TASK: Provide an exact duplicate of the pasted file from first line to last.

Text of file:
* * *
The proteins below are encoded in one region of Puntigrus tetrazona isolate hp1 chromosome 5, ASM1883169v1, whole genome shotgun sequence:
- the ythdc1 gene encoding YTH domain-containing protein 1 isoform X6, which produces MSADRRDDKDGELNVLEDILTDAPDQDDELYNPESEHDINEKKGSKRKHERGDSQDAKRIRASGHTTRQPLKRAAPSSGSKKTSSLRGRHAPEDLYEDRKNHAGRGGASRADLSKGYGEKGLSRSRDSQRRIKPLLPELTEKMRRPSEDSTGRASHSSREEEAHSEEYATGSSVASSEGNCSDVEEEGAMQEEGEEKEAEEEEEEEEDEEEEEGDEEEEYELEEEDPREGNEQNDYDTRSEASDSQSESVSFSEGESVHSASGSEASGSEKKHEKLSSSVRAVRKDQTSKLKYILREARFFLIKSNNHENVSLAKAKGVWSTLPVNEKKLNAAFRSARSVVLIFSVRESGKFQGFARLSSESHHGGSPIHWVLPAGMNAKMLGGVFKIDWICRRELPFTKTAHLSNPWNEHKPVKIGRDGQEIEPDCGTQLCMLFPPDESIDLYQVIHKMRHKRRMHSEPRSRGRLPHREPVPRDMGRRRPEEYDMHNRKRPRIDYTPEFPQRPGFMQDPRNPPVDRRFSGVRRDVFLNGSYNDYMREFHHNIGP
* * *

The proteins below are encoded in one region of Puntigrus tetrazona isolate hp1 chromosome 5, ASM1883169v1, whole genome shotgun sequence:
- the ythdc1 gene encoding YTH domain-containing protein 1 isoform X6, which produces MSADRRDDKDGELNVLEDILTDAPDQDDELYNPESEHDINEKKGSKRKHERGDSQDAKRIRASGHTTRQPLKRAAPSSGSKKTSSLRGRHAPEDLYEDRKNHAGRGGASRADLSKGYGEKGLSRSRDSQRRIKPLLPELTEKMRRPSEDSTGRASHSSREEEAHSEEYATGSSVASSEGNCSDVEEEGAMQEEGEEKEAEEEEEEEEDEEEEEGDEEEEYELEEEDPREGNEQNDYDTRSEASDSQSESVSFSEGESVHSASGSEASGSEKKHEKLSSSVRAVRKDQTSKLKYILREARFFLIKSNNHENVSLAKAKGVWSTLPVNEKKLNAAFRSARSVVLIFSVRESGKFQGFARLSSESHHGGSPIHWVLPAGMNAKMLGGVFKIDWICRRELPFTKTAHLSNPWNEHKPVKIGRDGQEIEPDCGTQLCMLFPPDESIDLYQVIHKMRHKRRMHSEPRSRGRLPHREPVPRDMGRRRPEEYDMHNRKRPRIDYTPEFPQRPGFMQDPRNPPVDRRFSGVRRDVFLNGSYNDYMREFHHNIGP